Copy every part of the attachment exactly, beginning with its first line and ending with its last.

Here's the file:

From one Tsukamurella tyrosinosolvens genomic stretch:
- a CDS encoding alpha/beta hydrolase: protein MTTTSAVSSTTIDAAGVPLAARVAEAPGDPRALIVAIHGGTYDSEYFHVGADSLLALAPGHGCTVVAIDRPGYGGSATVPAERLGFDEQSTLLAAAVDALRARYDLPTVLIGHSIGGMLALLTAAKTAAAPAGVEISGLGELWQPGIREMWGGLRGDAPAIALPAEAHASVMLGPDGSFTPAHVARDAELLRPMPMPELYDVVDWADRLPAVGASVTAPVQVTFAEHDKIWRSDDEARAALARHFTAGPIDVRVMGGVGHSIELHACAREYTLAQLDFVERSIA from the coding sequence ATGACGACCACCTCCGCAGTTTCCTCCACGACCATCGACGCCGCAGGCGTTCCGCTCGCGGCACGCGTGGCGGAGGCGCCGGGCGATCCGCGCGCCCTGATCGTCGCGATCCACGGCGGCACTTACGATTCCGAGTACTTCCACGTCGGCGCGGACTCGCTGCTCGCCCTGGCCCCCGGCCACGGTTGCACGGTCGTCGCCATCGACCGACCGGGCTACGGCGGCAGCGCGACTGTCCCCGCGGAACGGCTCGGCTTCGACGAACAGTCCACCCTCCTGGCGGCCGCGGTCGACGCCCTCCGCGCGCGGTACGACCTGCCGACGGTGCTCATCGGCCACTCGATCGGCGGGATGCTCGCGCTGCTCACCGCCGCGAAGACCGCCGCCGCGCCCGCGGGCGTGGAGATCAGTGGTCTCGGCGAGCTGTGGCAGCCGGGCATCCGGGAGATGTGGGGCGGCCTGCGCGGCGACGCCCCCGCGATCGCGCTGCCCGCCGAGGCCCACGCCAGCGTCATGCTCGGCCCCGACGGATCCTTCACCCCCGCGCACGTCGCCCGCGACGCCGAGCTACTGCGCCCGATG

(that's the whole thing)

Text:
From one Tsukamurella tyrosinosolvens genomic stretch:
- a CDS encoding alpha/beta hydrolase: protein MTTTSAVSSTTIDAAGVPLAARVAEAPGDPRALIVAIHGGTYDSEYFHVGADSLLALAPGHGCTVVAIDRPGYGGSATVPAERLGFDEQSTLLAAAVDALRARYDLPTVLIGHSIGGMLALLTAAKTAAAPAGVEISGLGELWQPGIREMWGGLRGDAPAIALPAEAHASVMLGPDGSFTPAHVARDAELLRPMPMPELYDVVDWADRLPAVGASVTAPVQVTFAEHDKIWRSDDEARAALARHFTAGPIDVRVMGGVGHSIELHACAREYTLAQLDFVERSIA from the coding sequence ATGACGACCACCTCCGCAGTTTCCTCCACGACCATCGACGCCGCAGGCGTTCCGCTCGCGGCACGCGTGGCGGAGGCGCCGGGCGATCCGCGCGCCCTGATCGTCGCGATCCACGGCGGCACTTACGATTCCGAGTACTTCCACGTCGGCGCGGACTCGCTGCTCGCCCTGGCCCCCGGCCACGGTTGCACGGTCGTCGCCATCGACCGACCGGGCTACGGCGGCAGCGCGACTGTCCCCGCGGAACGGCTCGGCTTCGACGAACAGTCCACCCTCCTGGCGGCCGCGGTCGACGCCCTCCGCGCGCGGTACGACCTGCCGACGGTGCTCATCGGCCACTCGATCGGCGGGATGCTCGCGCTGCTCACCGCCGCGAAGACCGCCGCCGCGCCCGCGGGCGTGGAGATCAGTGGTCTCGGCGAGCTGTGGCAGCCGGGCATCCGGGAGATGTGGGGCGGCCTGCGCGGCGACGCCCCCGCGATCGCGCTGCCCGCCGAGGCCCACGCCAGCGTCATGCTCGGCCCCGACGGATCCTTCACCCCCGCGCACGTCGCCCGCGACGCCGAGCTACTGCGCCCGATG